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China Launches X-Ray Pulsar Navigation 1 (XPNAV) Satellite To Take Mars Mission Forward

First Posted: Nov 29, 2016 03:00 AM EST
Long March 11 Launches | XPNAV-1 | KNews #63
China has launched the world’s first X-ray navigation satellite that is designed to function like a GPS guidance system.
(Photo : KerbalEssences/YouTube)

China also seems to have set its sights on Mars. It has taken a step to launch a navigation satellite. This may open the doors for an eventual manned mission for Mars as envisaged by China.

NASA too has such plans underway and is getting set to launch a similar system next year. Yet for the moment, it looks like China is now one up on the Mars Mission.

X-Ray Navigation Satellite

China has launched the world's first X-ray navigation satellite that is designed to function like a GPS guidance system. This system will seek to assist China in placing rovers on Mars and the Moon.

According to John Pye, manager of the Space Research Centre at the University of Leicester, the X-ray Pulsar Navigation 1 (XPNAV) satellite is capable of measuring radiation to spot the precise location of an aircraft. In his words, "It is the cosmic equivalent of GPS."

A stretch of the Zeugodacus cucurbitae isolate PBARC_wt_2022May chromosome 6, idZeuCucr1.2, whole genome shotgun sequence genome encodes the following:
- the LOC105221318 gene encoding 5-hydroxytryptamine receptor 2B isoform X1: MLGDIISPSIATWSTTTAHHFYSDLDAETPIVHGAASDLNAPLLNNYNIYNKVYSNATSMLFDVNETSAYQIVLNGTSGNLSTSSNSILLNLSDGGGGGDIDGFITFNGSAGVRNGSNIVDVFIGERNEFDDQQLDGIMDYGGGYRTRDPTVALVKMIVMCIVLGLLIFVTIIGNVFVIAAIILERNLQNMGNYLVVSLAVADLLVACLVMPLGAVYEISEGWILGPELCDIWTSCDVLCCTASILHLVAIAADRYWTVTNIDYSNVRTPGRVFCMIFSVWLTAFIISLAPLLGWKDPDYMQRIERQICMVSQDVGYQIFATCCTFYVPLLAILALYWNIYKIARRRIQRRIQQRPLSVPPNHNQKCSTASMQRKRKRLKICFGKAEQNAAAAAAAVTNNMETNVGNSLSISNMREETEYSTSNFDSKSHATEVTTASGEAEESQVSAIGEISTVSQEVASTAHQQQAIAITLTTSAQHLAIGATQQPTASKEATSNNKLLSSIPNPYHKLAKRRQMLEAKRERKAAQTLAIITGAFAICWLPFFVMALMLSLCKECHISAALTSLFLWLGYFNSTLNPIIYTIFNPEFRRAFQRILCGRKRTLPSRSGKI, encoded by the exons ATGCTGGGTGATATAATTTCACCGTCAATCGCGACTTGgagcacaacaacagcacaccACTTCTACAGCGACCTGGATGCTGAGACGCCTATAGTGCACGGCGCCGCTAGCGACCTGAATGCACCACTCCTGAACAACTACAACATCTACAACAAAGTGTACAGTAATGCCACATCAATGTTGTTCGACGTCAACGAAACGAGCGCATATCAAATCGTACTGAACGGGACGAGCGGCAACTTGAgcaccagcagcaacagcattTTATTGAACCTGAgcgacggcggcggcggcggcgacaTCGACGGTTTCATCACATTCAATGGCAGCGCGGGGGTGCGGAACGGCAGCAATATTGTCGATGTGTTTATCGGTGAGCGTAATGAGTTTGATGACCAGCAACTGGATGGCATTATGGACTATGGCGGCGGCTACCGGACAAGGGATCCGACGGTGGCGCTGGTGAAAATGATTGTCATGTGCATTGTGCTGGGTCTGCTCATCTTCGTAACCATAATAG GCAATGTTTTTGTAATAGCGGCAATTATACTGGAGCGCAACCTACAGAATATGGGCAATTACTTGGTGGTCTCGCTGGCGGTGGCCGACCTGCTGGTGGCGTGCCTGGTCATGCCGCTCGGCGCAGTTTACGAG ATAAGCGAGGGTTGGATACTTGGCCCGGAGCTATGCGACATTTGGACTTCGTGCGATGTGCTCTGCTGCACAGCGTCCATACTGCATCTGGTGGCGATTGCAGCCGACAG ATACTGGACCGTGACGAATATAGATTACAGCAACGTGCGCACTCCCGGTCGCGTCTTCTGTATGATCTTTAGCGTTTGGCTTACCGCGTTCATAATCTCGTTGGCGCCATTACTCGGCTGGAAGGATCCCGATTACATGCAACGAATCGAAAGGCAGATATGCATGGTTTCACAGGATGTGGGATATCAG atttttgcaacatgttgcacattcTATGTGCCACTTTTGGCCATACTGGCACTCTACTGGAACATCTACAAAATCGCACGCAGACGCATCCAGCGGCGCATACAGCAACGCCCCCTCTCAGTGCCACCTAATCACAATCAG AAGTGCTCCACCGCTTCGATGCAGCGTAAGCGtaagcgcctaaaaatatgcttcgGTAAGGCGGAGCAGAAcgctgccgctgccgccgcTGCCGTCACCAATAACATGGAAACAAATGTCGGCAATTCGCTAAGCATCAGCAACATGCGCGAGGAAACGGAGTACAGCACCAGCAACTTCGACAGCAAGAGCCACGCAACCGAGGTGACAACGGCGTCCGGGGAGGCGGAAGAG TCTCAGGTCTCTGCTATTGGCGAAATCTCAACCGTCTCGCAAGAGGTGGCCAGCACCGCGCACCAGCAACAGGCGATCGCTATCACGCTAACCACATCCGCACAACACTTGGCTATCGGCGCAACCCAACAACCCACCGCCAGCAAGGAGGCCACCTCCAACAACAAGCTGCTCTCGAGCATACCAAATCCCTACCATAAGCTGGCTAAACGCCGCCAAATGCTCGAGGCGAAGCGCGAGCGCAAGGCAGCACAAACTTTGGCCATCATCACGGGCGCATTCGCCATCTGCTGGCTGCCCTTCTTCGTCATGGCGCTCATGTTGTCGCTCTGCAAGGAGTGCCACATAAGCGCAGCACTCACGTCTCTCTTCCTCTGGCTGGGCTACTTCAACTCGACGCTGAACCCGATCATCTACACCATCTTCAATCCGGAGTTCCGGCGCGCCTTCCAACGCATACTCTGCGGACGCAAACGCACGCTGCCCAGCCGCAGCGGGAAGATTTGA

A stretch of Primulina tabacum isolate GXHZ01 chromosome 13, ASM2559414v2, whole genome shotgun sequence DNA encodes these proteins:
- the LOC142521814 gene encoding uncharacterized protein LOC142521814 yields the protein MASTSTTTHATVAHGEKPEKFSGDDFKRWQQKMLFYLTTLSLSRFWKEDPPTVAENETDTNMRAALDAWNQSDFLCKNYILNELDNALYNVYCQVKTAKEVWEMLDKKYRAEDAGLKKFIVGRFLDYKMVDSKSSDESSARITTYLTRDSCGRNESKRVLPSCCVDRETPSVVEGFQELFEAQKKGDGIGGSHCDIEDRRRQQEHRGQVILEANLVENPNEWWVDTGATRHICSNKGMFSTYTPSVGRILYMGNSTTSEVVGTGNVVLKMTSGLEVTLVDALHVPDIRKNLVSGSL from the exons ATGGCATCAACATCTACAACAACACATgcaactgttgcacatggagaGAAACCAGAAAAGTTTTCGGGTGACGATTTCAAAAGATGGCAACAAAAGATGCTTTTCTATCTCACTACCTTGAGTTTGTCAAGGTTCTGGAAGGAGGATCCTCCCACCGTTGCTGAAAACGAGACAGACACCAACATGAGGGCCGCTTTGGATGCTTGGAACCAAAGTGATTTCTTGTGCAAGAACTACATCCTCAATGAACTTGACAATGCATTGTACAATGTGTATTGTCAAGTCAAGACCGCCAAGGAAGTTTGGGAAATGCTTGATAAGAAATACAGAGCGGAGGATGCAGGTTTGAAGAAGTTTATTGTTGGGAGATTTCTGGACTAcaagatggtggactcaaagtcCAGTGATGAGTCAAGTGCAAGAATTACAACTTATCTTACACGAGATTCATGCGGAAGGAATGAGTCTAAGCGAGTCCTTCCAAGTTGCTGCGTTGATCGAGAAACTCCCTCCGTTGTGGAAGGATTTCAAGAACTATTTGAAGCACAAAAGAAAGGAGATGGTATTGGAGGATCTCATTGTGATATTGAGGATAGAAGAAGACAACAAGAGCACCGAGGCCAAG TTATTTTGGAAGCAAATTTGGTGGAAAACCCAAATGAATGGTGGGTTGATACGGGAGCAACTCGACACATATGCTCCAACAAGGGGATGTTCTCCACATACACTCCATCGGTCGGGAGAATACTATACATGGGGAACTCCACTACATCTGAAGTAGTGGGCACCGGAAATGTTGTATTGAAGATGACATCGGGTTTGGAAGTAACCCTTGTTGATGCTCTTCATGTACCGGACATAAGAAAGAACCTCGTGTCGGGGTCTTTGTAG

Essentially, pulsar navigation helps reduce the extended lag time that spaceships need to put up while traveling close to outer planets, reveals The Inquisitr.

Cost-Effective Space Travel

If plans work well, the Chinese satellite launched will create a new type of navigation system in the next 10 years. This new system will certainly make space travel more cost effective, Pye said.

"Having at least a semi-autonomous system makes things easier in terms of navigation as you get to the outer solar system, the outer planets like Jupiter, Saturn and beyond."

NASA has put some of their best brains as well on a system such as this one. It would shorten the hours of lag time. Pulsar-based navigation helps space travelers map their location with more precision and speed. They need not completely depend on the Earth-bound antenna.

This new technology that is on NASA's agenda as well will help scientists put rovers on the surface of the Moon and Mars. "This continued research will greatly support future humankind space exploration."

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